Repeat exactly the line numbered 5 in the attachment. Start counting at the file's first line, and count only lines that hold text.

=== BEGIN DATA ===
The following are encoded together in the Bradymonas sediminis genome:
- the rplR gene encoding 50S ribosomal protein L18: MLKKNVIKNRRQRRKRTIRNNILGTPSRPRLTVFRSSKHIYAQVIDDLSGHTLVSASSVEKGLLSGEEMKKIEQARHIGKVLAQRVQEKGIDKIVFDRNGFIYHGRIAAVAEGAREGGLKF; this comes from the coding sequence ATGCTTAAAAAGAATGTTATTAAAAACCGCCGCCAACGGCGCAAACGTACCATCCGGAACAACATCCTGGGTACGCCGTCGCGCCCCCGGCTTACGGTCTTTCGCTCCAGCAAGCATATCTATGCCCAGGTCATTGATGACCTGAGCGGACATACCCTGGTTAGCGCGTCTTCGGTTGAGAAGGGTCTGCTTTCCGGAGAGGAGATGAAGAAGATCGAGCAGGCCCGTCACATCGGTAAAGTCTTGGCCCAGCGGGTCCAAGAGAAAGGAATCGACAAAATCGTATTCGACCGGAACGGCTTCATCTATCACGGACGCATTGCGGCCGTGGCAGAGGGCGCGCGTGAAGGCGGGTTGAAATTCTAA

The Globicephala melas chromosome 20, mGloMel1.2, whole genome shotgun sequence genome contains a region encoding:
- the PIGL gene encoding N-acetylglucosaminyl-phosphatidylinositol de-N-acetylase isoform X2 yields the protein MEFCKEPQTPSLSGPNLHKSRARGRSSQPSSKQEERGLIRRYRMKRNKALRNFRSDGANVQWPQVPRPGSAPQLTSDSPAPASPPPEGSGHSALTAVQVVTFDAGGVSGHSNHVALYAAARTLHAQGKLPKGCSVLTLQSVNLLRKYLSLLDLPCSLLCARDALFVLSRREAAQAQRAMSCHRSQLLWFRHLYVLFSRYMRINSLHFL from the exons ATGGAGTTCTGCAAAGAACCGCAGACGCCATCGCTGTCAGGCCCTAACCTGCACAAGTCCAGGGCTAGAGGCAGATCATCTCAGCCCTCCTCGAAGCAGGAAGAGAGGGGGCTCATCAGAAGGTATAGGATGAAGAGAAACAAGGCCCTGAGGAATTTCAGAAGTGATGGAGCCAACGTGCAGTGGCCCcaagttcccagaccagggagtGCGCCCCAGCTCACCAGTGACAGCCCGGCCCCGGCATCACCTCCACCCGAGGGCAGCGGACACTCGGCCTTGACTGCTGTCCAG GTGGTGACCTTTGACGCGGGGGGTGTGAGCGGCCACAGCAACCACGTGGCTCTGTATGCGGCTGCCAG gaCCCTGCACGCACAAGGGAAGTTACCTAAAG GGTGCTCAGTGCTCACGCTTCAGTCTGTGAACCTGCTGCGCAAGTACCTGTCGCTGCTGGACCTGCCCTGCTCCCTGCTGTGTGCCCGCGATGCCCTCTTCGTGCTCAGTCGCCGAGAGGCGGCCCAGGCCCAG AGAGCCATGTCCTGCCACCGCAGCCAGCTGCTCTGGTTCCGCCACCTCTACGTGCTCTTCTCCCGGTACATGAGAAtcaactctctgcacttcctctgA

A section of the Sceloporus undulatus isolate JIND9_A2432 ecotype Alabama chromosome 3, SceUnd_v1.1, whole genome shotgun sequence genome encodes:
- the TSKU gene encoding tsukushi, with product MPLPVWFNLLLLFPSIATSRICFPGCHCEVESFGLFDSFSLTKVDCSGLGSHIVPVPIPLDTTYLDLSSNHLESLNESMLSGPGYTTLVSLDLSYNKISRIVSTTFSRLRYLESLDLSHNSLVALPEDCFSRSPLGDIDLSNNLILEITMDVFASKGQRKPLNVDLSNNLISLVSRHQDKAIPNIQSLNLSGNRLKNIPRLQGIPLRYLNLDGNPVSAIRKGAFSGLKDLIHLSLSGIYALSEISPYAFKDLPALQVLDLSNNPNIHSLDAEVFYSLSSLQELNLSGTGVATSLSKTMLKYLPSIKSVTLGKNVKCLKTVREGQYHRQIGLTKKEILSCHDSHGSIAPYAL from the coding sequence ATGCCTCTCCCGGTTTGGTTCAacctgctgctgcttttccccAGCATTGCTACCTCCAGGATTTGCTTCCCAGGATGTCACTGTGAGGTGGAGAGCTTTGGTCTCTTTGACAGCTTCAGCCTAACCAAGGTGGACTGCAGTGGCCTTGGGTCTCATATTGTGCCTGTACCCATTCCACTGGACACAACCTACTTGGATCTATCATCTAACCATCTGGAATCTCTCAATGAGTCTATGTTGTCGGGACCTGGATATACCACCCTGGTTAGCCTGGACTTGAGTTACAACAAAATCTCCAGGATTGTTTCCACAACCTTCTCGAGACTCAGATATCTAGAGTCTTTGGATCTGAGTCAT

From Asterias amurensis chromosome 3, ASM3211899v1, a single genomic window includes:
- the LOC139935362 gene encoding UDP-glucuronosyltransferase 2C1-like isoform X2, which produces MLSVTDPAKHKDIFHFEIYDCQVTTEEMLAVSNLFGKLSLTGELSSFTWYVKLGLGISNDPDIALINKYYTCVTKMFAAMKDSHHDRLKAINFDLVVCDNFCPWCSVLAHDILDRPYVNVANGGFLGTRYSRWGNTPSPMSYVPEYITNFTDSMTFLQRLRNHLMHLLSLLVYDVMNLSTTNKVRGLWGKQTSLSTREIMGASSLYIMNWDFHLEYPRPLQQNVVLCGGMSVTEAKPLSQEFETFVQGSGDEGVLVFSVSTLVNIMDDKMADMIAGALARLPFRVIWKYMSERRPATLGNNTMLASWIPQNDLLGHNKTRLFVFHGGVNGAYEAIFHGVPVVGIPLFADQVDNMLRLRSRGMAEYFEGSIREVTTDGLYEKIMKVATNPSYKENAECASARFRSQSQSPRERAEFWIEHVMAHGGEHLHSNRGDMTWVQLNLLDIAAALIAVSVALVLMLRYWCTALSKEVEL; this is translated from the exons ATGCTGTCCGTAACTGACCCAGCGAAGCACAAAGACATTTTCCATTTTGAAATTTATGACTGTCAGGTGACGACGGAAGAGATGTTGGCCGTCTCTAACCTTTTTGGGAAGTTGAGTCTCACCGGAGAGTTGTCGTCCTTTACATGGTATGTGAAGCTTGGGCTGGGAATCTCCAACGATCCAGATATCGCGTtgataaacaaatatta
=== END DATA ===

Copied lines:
A section of the Sceloporus undulatus isolate JIND9_A2432 ecotype Alabama chromosome 3, SceUnd_v1.1, whole genome shotgun sequence genome encodes: